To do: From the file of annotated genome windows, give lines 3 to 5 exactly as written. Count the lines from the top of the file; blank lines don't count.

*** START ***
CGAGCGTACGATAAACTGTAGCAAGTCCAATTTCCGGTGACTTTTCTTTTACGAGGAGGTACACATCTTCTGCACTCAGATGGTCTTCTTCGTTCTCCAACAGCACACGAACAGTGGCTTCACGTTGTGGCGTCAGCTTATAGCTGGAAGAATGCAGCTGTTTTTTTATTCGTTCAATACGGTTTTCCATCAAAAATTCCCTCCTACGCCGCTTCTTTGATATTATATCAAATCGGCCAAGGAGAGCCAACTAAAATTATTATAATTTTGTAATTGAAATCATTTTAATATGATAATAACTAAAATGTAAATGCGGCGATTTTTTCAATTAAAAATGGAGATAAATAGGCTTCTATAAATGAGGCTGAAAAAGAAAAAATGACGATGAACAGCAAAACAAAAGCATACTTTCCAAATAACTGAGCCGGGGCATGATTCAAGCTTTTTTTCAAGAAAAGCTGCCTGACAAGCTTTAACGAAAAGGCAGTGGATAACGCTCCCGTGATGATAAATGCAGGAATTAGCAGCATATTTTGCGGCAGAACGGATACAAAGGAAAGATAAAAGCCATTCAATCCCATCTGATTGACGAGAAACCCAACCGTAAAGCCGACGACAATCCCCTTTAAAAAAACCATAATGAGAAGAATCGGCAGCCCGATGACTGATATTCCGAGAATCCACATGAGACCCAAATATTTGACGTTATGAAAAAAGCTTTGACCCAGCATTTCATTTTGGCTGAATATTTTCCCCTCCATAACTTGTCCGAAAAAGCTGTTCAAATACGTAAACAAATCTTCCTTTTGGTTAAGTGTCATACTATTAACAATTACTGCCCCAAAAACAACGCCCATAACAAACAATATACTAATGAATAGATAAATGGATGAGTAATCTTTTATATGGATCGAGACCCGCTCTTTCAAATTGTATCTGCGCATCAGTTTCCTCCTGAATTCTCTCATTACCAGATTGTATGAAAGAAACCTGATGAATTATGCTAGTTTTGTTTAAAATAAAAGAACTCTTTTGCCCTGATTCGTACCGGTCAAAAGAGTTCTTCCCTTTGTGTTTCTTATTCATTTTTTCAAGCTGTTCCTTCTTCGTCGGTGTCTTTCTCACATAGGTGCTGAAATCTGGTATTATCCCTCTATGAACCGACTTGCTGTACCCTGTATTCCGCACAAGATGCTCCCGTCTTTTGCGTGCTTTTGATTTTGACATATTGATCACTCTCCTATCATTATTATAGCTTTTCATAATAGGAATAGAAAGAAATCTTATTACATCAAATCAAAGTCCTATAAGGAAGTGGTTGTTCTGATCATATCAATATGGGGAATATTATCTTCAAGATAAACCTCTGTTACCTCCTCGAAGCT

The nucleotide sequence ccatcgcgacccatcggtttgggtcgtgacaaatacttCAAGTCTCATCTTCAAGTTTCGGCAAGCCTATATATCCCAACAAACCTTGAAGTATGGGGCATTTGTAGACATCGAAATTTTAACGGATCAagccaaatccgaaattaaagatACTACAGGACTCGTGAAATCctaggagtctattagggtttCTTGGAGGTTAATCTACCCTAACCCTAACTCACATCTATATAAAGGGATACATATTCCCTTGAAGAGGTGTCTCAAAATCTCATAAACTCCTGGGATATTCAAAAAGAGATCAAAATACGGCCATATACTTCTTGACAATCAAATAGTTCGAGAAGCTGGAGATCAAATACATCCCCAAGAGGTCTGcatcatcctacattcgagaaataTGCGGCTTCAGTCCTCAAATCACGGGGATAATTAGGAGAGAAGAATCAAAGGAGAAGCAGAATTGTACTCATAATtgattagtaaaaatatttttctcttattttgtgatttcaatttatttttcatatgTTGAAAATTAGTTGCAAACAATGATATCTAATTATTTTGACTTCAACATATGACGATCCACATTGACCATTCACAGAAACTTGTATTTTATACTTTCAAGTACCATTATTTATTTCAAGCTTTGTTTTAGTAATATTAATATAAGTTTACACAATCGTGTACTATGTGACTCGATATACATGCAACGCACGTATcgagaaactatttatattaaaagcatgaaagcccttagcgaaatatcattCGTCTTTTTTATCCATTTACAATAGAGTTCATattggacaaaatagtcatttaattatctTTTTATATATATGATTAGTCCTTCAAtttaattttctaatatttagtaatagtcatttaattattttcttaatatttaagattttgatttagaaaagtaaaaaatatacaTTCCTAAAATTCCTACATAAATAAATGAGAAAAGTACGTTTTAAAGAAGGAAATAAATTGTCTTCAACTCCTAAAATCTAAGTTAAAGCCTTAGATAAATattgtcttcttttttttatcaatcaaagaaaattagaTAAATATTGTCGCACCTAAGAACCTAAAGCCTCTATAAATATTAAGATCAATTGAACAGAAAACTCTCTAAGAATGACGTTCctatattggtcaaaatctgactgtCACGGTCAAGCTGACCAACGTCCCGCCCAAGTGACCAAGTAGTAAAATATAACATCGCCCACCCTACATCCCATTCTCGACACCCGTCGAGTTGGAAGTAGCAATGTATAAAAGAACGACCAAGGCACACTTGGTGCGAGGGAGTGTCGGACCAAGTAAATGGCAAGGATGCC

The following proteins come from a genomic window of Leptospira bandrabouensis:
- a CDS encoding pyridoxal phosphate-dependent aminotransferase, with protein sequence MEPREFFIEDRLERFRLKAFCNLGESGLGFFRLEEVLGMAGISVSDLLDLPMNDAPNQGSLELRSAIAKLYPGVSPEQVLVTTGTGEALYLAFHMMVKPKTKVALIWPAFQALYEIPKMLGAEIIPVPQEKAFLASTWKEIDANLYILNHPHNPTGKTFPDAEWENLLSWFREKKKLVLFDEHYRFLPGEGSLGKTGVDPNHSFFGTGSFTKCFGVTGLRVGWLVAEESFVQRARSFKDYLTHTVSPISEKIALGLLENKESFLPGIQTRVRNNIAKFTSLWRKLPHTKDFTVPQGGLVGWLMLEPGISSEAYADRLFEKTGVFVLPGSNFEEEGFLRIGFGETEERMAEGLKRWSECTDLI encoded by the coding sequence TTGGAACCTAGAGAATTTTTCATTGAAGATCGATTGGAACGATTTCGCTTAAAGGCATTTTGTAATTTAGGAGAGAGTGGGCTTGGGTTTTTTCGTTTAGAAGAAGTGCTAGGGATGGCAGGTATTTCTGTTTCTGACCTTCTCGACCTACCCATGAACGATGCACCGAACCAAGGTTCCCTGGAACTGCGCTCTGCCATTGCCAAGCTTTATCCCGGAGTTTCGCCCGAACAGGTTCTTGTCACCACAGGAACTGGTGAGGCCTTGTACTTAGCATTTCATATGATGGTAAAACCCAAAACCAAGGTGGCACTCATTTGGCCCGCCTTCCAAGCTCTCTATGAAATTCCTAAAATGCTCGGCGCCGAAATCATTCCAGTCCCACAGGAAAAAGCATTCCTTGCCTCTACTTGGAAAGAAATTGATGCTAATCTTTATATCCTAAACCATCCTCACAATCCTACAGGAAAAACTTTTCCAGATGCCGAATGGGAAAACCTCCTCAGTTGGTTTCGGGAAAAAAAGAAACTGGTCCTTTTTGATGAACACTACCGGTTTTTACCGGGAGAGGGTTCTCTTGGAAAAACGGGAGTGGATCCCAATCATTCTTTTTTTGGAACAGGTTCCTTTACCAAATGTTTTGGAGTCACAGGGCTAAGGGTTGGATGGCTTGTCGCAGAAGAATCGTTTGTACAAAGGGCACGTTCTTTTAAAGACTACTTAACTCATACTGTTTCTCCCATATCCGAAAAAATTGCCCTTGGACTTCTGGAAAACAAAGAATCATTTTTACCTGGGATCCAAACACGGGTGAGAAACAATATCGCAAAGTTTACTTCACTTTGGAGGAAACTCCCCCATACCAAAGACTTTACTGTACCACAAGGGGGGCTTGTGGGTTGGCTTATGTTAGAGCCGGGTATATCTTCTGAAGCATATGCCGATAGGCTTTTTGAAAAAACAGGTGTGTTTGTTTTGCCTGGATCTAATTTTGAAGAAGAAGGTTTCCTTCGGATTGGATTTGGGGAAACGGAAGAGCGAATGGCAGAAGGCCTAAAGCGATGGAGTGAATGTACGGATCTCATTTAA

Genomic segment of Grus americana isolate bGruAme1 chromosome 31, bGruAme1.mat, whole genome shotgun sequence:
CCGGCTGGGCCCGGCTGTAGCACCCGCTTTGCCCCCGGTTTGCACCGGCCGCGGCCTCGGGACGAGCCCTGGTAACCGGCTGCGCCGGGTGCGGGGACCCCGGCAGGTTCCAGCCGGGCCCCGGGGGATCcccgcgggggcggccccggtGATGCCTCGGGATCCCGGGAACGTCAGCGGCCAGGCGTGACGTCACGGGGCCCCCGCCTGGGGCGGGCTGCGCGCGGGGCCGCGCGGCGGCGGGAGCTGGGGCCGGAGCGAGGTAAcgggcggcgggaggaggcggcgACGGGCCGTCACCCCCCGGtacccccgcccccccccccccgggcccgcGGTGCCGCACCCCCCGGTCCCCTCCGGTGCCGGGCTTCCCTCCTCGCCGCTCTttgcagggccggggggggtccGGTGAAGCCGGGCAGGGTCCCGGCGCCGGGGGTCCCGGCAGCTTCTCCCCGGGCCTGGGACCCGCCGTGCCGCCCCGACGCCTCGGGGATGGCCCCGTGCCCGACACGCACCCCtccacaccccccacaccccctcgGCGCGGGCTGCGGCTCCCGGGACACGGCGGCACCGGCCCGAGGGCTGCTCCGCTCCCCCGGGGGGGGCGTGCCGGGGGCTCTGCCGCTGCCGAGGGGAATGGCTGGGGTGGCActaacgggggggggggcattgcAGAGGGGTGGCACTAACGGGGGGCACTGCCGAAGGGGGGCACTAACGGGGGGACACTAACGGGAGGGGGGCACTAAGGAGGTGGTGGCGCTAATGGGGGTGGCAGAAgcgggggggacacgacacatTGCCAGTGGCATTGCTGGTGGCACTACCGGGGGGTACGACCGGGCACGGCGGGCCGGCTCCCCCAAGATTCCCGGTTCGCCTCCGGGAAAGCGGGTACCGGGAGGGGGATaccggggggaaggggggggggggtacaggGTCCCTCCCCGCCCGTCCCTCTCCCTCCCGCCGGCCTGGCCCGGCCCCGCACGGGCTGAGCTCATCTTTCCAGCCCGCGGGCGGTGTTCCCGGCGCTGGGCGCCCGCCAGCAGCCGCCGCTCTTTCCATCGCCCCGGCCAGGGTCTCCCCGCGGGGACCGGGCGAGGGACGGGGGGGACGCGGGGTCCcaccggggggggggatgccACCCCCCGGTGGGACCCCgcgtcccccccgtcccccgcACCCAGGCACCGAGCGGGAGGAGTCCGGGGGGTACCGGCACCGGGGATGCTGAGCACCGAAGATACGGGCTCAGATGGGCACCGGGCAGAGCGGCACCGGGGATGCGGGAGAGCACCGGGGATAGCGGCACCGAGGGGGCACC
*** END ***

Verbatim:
The following proteins come from a genomic window of Leptospira bandrabouensis:
- a CDS encoding pyridoxal phosphate-dependent aminotransferase, with protein sequence MEPREFFIEDRLERFRLKAFCNLGESGLGFFRLEEVLGMAGISVSDLLDLPMNDAPNQGSLELRSAIAKLYPGVSPEQVLVTTGTGEALYLAFHMMVKPKTKVALIWPAFQALYEIPKMLGAEIIPVPQEKAFLASTWKEIDANLYILNHPHNPTGKTFPDAEWENLLSWFREKKKLVLFDEHYRFLPGEGSLGKTGVDPNHSFFGTGSFTKCFGVTGLRVGWLVAEESFVQRARSFKDYLTHTVSPISEKIALGLLENKESFLPGIQTRVRNNIAKFTSLWRKLPHTKDFTVPQGGLVGWLMLEPGISSEAYADRLFEKTGVFVLPGSNFEEEGFLRIGFGETEERMAEGLKRWSECTDLI encoded by the coding sequence TTGGAACCTAGAGAATTTTTCATTGAAGATCGATTGGAACGATTTCGCTTAAAGGCATTTTGTAATTTAGGAGAGAGTGGGCTTGGGTTTTTTCGTTTAGAAGAAGTGCTAGGGATGGCAGGTATTTCTGTTTCTGACCTTCTCGACCTACCCATGAACGATGCACCGAACCAAGGTTCCCTGGAACTGCGCTCTGCCATTGCCAAGCTTTATCCCGGAGTTTCGCCCGAACAGGTTCTTGTCACCACAGGAACTGGTGAGGCCTTGTACTTAGCATTTCATATGATGGTAAAACCCAAAACCAAGGTGGCACTCATTTGGCCCGCCTTCCAAGCTCTCTATGAAATTCCTAAAATGCTCGGCGCCGAAATCATTCCAGTCCCACAGGAAAAAGCATTCCTTGCCTCTACTTGGAAAGAAATTGATGCTAATCTTTATATCCTAAACCATCCTCACAATCCTACAGGAAAAACTTTTCCAGATGCCGAATGGGAAAACCTCCTCAGTTGGTTTCGGGAAAAAAAGAAACTGGTCCTTTTTGATGAACACTACCGGTTTTTACCGGGAGAGGGTTCTCTTGGAAAAACGGGAGTGGATCCCAATCATTCTTTTTTTGGAACAGGTTCCTTTACCAAATGTTTTGGAGTCACAGGGCTAAGGGTTGGATGGCTTGTCGCAGAAGAATCGTTTGTACAAAGGGCACGTTCTTTTAAAGACTACTTAACTCATACTGTTTCTCCCATATCCGAAAAAATTGCCCTTGGACTTCTGGAAAACAAAGAATCATTTTTACCTGGGATCCAAACACGGGTGAGAAACAATATCGCAAAGTTTACTTCACTTTGGAGGAAACTCCCCCATACCAAAGACTTTACTGTACCACAAGGGGGGCTTGTGGGTTGGCTTATGTTAGAGCCGGGTATATCTTCTGAAGCATATGCCGATAGGCTTTTTGAAAAAACAGGTGTGTTTGTTTTGCCTGGATCTAATTTTGAAGAAGAAGGTTTCCTTCGGATTGGATTTGGGGAAACGGAAGAGCGAATGGCAGAAGGCCTAAAGCGATGGAGTGAATGTACGGATCTCATTTAA

Genomic segment of Grus americana isolate bGruAme1 chromosome 31, bGruAme1.mat, whole genome shotgun sequence: